Source Analysis 101



30 January 2014

When analyzing sources, the first question we ask ourselves should be: “Is this an original or a derivative?”  However, this basic question is just a starting point for our evaluation of reliability. Some material falls clearly into one extreme or the other, but many resources fall somewhere on a sliding scale between those extremes.

Under the law  “originals” can be facsimiles—image copies made by photography or digitization. They might be duplicate originals, as with many early census records. They might be record copies of the ilk we find in courthouse ledgers.

Narrative accounts complicate this mix. Good historical works are ones in which authors have distilled evidence from many different sources, defined correlations and dichotomies, and reached conclusions. Those works are a derivative in the sense that the information has been processed and presented in a different form. However, each narrative is an original work in the sense that it uniquely assembles a chosen body of evidence and presents the author’s analyses and conclusions in the author's own words.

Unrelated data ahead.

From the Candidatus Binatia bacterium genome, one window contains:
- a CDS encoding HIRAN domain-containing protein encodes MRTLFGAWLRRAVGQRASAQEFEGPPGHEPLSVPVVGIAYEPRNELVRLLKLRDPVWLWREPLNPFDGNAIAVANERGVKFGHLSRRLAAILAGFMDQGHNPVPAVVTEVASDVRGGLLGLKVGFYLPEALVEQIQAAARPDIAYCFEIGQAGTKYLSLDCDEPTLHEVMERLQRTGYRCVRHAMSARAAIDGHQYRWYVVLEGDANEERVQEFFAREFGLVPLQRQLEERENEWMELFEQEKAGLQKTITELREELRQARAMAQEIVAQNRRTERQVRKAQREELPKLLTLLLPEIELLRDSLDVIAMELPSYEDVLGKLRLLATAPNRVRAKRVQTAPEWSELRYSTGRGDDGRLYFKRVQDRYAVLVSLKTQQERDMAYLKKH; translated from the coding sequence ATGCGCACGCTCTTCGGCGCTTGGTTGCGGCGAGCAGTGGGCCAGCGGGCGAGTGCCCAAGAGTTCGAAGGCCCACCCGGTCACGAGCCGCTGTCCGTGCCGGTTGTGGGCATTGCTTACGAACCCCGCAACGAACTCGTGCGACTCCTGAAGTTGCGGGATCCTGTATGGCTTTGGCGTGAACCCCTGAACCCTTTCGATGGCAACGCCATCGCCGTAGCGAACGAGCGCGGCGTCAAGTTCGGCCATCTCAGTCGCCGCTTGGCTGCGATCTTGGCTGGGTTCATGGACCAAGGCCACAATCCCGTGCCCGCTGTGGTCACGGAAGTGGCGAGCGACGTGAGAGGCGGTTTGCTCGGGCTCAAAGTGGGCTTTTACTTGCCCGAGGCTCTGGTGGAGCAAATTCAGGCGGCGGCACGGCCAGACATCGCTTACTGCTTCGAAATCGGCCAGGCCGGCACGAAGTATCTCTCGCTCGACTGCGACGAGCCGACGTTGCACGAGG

All things considered, the degree of credibility carried by any “original,” “derivative,” or “narrative account” is something we cannot determine just from a label. Our decision about credibility has to be based on a critical analysis of many aspects of each source, the information it offers, and the evidence we draw from that information.


  • EE’s bibliography defines all the italicized terms.
  • EE 1.24-1.27, 1.30-1.41 treat these basics in greater detail.
  • EE3.12, 11.51, 12.75, 12.72, 12.79, and 13.33 add other perspectives that focus on specific record types.
  • QuickLesson 17: “The Evidence Analysis Process Map” ( provides a fuller discussion of the relationship between sources, information, and evidence.